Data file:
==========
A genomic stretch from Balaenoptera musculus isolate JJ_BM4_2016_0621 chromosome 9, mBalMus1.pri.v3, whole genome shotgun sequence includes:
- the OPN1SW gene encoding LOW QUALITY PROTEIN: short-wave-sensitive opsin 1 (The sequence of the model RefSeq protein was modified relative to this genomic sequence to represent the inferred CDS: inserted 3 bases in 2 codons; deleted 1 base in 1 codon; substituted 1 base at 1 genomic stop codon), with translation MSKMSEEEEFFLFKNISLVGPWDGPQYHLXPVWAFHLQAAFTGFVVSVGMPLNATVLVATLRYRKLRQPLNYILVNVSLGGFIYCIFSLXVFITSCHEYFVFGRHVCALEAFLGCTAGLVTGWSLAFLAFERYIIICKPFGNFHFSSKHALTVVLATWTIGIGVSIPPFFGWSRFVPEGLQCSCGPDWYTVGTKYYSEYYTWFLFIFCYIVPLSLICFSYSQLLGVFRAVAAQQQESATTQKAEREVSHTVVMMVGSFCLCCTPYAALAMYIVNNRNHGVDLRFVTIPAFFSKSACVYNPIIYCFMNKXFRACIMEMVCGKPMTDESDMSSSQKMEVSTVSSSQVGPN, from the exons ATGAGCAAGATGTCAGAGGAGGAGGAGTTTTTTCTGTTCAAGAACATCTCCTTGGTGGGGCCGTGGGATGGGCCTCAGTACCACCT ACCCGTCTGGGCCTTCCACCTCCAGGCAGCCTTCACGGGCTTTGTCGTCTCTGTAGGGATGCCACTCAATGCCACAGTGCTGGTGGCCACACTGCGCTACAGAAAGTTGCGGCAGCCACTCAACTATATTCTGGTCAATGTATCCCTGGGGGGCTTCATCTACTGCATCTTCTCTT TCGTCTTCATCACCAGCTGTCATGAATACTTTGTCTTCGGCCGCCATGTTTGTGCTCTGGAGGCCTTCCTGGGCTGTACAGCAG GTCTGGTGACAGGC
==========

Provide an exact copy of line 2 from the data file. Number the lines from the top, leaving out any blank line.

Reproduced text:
- the OPN1SW gene encoding LOW QUALITY PROTEIN: short-wave-sensitive opsin 1 (The sequence of the model RefSeq protein was modified relative to this genomic sequence to represent the inferred CDS: inserted 3 bases in 2 codons; deleted 1 base in 1 codon; substituted 1 base at 1 genomic stop codon), with translation MSKMSEEEEFFLFKNISLVGPWDGPQYHLXPVWAFHLQAAFTGFVVSVGMPLNATVLVATLRYRKLRQPLNYILVNVSLGGFIYCIFSLXVFITSCHEYFVFGRHVCALEAFLGCTAGLVTGWSLAFLAFERYIIICKPFGNFHFSSKHALTVVLATWTIGIGVSIPPFFGWSRFVPEGLQCSCGPDWYTVGTKYYSEYYTWFLFIFCYIVPLSLICFSYSQLLGVFRAVAAQQQESATTQKAEREVSHTVVMMVGSFCLCCTPYAALAMYIVNNRNHGVDLRFVTIPAFFSKSACVYNPIIYCFMNKXFRACIMEMVCGKPMTDESDMSSSQKMEVSTVSSSQVGPN, from the exons ATGAGCAAGATGTCAGAGGAGGAGGAGTTTTTTCTGTTCAAGAACATCTCCTTGGTGGGGCCGTGGGATGGGCCTCAGTACCACCT ACCCGTCTGGGCCTTCCACCTCCAGGCAGCCTTCACGGGCTTTGTCGTCTCTGTAGGGATGCCACTCAATGCCACAGTGCTGGTGGCCACACTGCGCTACAGAAAGTTGCGGCAGCCACTCAACTATATTCTGGTCAATGTATCCCTGGGGGGCTTCATCTACTGCATCTTCTCTT TCGTCTTCATCACCAGCTGTCATGAATACTTTGTCTTCGGCCGCCATGTTTGTGCTCTGGAGGCCTTCCTGGGCTGTACAGCAG GTCTGGTGACAGGC